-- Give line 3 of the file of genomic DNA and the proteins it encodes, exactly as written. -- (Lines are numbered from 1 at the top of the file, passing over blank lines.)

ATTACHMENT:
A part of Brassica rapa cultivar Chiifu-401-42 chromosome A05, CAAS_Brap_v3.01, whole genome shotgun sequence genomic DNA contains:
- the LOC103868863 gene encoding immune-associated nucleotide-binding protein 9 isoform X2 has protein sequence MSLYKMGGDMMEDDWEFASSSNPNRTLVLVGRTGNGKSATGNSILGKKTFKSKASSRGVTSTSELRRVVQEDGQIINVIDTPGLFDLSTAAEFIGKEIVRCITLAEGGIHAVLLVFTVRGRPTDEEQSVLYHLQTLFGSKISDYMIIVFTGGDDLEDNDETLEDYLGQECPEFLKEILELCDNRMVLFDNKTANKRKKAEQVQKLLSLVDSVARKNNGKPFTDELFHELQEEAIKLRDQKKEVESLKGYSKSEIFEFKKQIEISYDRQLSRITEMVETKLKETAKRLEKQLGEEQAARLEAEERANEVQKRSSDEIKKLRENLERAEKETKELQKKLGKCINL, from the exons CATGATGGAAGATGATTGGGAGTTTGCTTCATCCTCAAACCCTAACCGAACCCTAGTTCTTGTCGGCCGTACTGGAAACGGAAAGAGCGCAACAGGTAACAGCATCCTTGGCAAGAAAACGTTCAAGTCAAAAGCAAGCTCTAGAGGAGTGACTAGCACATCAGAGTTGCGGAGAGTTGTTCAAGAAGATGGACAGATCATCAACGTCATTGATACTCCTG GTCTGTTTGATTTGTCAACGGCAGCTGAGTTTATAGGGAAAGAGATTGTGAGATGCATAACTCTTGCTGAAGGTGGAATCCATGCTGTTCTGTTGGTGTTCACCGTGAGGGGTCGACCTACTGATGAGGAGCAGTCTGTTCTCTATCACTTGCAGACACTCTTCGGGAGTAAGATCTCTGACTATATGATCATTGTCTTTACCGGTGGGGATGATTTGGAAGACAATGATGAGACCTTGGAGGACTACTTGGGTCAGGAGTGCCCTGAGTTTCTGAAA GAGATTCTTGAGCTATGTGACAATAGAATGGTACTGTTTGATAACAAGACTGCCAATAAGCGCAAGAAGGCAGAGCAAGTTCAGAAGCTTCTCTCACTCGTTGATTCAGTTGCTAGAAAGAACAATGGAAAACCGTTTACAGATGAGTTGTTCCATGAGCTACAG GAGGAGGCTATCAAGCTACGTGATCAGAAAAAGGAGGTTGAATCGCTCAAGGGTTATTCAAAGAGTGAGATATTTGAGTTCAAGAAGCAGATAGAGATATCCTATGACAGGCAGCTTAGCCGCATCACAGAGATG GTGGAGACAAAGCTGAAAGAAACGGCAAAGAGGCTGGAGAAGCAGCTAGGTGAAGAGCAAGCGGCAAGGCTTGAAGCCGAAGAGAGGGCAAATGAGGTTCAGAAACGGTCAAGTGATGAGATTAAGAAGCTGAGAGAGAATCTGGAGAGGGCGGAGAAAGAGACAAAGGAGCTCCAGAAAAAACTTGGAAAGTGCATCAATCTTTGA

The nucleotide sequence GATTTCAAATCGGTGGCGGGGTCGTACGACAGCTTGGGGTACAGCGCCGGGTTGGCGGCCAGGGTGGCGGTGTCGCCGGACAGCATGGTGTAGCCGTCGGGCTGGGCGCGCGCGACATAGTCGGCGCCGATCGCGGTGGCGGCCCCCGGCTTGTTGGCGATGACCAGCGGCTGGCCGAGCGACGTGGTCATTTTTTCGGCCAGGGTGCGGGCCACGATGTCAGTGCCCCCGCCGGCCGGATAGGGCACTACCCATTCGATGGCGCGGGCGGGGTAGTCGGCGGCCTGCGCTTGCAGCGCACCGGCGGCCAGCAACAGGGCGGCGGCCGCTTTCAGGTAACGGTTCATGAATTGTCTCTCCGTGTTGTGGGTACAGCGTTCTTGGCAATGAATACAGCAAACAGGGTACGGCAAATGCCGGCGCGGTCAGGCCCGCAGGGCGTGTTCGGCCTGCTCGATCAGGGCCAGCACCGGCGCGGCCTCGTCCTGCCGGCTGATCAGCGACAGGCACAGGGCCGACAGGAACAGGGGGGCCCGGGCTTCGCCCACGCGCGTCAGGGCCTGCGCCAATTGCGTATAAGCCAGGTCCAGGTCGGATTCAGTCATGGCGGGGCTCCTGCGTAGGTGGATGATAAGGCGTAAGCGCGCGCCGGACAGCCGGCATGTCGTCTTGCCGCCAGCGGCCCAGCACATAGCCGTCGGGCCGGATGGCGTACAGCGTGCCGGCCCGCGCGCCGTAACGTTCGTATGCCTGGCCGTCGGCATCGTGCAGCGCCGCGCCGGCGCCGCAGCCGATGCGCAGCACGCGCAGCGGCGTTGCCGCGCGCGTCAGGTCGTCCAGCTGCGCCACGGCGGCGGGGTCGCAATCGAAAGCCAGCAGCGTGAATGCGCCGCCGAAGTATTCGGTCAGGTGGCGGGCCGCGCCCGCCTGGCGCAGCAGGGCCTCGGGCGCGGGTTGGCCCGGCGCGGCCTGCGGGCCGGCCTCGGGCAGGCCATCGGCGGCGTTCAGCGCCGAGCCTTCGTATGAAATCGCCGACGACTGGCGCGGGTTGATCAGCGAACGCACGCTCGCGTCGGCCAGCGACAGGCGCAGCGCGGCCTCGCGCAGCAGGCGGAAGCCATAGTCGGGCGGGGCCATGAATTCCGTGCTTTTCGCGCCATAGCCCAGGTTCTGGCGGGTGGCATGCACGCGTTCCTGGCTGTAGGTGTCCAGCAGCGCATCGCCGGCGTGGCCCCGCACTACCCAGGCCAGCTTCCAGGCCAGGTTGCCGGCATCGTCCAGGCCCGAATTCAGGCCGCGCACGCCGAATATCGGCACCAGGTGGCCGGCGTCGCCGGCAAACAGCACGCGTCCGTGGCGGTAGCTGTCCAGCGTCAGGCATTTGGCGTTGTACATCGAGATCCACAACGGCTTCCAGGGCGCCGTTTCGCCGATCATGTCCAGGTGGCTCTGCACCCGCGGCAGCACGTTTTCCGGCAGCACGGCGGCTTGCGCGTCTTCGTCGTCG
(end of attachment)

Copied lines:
The nucleotide sequence GATTTCAAATCGGTGGCGGGGTCGTACGACAGCTTGGGGTACAGCGCCGGGTTGGCGGCCAGGGTGGCGGTGTCGCCGGACAGCATGGTGTAGCCGTCGGGCTGGGCGCGCGCGACATAGTCGGCGCCGATCGCGGTGGCGGCCCCCGGCTTGTTGGCGATGACCAGCGGCTGGCCGAGCGACGTGGTCATTTTTTCGGCCAGGGTGCGGGCCACGATGTCAGTGCCCCCGCCGGCCGGATAGGGCACTACCCATTCGATGGCGCGGGCGGGGTAGTCGGCGGCCTGCGCTTGCAGCGCACCGGCGGCCAGCAACAGGGCGGCGGCCGCTTTCAGGTAACGGTTCATGAATTGTCTCTCCGTGTTGTGGGTACAGCGTTCTTGGCAATGAATACAGCAAACAGGGTACGGCAAATGCCGGCGCGGTCAGGCCCGCAGGGCGTGTTCGGCCTGCTCGATCAGGGCCAGCACCGGCGCGGCCTCGTCCTGCCGGCTGATCAGCGACAGGCACAGGGCCGACAGGAACAGGGGGGCCCGGGCTTCGCCCACGCGCGTCAGGGCCTGCGCCAATTGCGTATAAGCCAGGTCCAGGTCGGATTCAGTCATGGCGGGGCTCCTGCGTAGGTGGATGATAAGGCGTAAGCGCGCGCCGGACAGCCGGCATGTCGTCTTGCCGCCAGCGGCCCAGCACATAGCCGTCGGGCCGGATGGCGTACAGCGTGCCGGCCCGCGCGCCGTAACGTTCGTATGCCTGGCCGTCGGCATCGTGCAGCGCCGCGCCGGCGCCGCAGCCGATGCGCAGCACGCGCAGCGGCGTTGCCGCGCGCGTCAGGTCGTCCAGCTGCGCCACGGCGGCGGGGTCGCAATCGAAAGCCAGCAGCGTGAATGCGCCGCCGAAGTATTCGGTCAGGTGGCGGGCCGCGCCCGCCTGGCGCAGCAGGGCCTCGGGCGCGGGTTGGCCCGGCGCGGCCTGCGGGCCGGCCTCGGGCAGGCCATCGGCGGCGTTCAGCGCCGAGCCTTCGTATGAAATCGCCGACGACTGGCGCGGGTTGATCAGCGAACGCACGCTCGCGTCGGCCAGCGACAGGCGCAGCGCGGCCTCGCGCAGCAGGCGGAAGCCATAGTCGGGCGGGGCCATGAATTCCGTGCTTTTCGCGCCATAGCCCAGGTTCTGGCGGGTGGCATGCACGCGTTCCTGGCTGTAGGTGTCCAGCAGCGCATCGCCGGCGTGGCCCCGCACTACCCAGGCCAGCTTCCAGGCCAGGTTGCCGGCATCGTCCAGGCCCGAATTCAGGCCGCGCACGCCGAATATCGGCACCAGGTGGCCGGCGTCGCCGGCAAACAGCACGCGTCCGTGGCGGTAGCTGTCCAGCGTCAGGCATTTGGCGTTGTACATCGAGATCCACAACGGCTTCCAGGGCGCCGTTTCGCCGATCATGTCCAGGTGGCTCTGCACCCGCGGCAGCACGTTTTCCGGCAGCACGGCGGCTTGCGCGTCTTCGTCGTCG